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Wetland Mitigation

Wetland Mitigation: The Project
A New Idea
Moving the Wetland
The Results
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Moving the Wetland

Moving a mature wetland of this size is highly unusual.  Apart from meeting the environmental criteria of four government agencies (which frequently conflict), the property owner had to meet his own high standards.  After all, his home is adjacent to the site.

A major excavation was undertaken in which thousands of mature cypress tress were removed and relocated to the new site.  Larger trees were placed in the center while allowing the younger specimens room to grow along the outer regions of the replanted areas.  Thousands of adult cypress trees were transplanted along with numerous other tree species such as laurel oak, American elm, red maple, and dahoon holly.  Other vegetation, which only consisted of a few scattered ferns, pickerelweed and shrubs, were transplanted as well.  A six to twelve-inch mulch base, taken form the impacted wetland, was placed at the new site to provide speedy groundcover regeneration.  This also provided a barrier of protection form rapid growth of nuisance species.  Trained, professional biologists designed and supervised the project along with an engineering firm.  The entire site was designed to exactly duplicate the varied elevations found in the original location.  More than 200 species of plants, including the endangered royal fern and cardinal flower, were included.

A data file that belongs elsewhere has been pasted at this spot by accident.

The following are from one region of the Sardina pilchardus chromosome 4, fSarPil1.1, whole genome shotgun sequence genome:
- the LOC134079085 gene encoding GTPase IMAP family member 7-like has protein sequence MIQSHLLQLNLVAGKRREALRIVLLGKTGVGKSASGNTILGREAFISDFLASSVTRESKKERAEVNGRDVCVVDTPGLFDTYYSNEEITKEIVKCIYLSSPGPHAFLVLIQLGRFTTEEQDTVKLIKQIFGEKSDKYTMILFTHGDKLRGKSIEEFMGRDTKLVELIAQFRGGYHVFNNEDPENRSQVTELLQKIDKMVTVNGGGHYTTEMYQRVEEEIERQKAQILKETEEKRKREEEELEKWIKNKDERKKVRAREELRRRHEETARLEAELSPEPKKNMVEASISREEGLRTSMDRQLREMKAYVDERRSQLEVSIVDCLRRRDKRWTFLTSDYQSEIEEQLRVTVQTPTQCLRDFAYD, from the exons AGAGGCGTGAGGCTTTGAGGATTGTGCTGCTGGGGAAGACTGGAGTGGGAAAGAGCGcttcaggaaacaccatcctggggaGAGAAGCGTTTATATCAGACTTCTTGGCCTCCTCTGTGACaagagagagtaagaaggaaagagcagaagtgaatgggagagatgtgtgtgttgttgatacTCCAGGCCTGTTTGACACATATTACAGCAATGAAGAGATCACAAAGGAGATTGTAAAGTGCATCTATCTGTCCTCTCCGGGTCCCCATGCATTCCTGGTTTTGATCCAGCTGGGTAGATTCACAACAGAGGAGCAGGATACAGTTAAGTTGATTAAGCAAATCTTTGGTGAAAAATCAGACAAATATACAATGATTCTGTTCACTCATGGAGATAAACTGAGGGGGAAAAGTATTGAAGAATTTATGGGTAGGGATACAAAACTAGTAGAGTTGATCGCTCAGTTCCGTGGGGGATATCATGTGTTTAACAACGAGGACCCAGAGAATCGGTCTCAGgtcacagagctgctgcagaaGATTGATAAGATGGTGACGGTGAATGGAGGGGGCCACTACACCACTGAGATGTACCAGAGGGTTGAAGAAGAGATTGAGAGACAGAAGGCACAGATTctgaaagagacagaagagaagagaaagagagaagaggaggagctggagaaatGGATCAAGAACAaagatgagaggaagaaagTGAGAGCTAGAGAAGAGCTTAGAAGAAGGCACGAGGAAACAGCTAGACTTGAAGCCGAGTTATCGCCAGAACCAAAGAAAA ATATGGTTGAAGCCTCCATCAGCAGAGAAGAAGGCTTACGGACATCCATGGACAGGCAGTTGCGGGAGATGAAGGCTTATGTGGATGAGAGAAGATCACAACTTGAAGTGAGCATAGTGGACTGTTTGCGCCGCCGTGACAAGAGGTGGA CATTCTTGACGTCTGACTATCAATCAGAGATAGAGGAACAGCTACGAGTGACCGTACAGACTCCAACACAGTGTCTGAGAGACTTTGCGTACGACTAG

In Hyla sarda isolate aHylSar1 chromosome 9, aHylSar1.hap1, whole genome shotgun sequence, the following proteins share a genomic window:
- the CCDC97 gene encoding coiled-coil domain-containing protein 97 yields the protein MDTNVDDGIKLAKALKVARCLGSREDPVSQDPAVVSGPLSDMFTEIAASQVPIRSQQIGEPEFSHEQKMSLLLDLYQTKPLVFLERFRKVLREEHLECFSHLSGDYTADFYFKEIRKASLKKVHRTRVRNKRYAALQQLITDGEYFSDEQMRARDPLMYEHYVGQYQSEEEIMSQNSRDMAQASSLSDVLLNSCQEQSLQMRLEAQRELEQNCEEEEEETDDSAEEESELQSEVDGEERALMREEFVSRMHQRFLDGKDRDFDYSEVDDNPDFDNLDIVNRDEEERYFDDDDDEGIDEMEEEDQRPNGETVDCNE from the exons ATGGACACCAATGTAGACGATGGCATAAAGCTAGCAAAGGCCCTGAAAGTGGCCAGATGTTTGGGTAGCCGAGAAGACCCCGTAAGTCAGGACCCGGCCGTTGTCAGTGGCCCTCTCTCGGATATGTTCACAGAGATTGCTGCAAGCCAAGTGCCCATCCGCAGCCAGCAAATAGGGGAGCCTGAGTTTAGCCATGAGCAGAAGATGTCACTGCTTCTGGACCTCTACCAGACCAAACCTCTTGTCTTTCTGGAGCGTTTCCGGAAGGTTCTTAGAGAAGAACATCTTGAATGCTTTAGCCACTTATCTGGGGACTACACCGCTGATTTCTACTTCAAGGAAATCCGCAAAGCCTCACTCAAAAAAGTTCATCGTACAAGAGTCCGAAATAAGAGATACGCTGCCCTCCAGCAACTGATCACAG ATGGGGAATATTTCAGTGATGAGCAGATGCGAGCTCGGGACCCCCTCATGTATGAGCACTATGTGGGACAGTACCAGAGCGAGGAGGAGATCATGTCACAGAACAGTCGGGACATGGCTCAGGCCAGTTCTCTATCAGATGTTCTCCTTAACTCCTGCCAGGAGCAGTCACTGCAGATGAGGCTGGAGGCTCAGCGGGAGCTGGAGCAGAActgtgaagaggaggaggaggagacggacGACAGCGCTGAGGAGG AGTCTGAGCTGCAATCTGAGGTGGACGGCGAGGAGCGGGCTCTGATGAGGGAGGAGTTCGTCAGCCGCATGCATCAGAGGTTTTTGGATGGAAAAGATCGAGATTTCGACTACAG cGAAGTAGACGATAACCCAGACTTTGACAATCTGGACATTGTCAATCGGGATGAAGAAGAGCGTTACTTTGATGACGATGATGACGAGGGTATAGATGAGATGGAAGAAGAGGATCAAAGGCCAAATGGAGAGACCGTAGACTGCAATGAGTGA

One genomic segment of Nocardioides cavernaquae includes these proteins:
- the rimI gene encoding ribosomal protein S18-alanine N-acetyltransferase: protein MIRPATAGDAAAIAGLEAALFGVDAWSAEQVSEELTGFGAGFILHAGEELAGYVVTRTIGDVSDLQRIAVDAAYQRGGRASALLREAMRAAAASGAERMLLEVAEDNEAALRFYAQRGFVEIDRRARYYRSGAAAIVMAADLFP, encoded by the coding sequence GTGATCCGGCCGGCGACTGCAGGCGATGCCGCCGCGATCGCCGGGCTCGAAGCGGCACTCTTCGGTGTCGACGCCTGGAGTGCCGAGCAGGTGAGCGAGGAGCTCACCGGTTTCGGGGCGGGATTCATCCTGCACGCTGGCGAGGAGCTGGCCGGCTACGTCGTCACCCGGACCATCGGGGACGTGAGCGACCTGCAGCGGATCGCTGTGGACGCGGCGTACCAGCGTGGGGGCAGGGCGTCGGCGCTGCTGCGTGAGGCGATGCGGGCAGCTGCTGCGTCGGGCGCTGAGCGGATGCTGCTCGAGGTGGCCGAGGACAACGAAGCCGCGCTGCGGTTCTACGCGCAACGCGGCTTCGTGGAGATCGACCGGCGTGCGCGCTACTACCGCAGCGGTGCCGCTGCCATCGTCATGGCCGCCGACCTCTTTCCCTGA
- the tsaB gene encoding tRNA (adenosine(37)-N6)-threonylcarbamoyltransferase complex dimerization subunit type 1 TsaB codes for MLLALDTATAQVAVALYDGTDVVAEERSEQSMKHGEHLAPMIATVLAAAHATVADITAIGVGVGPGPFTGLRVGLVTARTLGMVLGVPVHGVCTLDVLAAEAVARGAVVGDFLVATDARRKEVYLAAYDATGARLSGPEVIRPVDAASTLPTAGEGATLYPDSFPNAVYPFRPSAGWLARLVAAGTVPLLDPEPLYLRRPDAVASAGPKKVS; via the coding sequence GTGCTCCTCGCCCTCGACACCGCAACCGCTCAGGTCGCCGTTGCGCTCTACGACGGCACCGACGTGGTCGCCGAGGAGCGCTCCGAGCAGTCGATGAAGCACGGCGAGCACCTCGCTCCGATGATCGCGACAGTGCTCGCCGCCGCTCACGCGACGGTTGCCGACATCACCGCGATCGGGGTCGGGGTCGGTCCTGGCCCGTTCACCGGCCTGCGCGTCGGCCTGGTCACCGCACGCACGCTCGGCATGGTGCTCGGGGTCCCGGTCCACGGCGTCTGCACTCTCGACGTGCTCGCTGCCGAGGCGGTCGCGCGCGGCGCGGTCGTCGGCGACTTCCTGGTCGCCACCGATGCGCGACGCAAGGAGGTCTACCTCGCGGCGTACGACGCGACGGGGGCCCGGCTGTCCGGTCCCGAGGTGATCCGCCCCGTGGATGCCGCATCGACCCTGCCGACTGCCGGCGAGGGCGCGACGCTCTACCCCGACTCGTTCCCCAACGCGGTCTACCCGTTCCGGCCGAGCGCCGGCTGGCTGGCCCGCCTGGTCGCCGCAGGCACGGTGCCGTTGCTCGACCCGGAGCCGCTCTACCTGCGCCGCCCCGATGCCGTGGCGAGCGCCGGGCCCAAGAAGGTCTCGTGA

To protect the land from future pollution, a drainage system bordering the wetland was designed and constructed in such a way as to process the excess water through a detainment pond.  One area was constructed as a border for the detainment pond serves as a natural filter while a silt screen removes excess sedimentation, which can be harmful.

This project was designed in two phases, the first included among other things, moving and establishing the wetland.  In the past year, the wetland has been regularly maintained and is doing very well.  The government agencies require a 70 percent survival rate to declare a wetland mitigation project a "success.In this case, the project has a 99% survival rate.  That means 99 percent of what was planted is alive, well and contributing to a vibrant, enhanced ecosystem.  The Southwest Florida Water Management District refers to this as a "net environmental benefit."

Phase two of the Project includes enhancing the stormwater functions of the property. 



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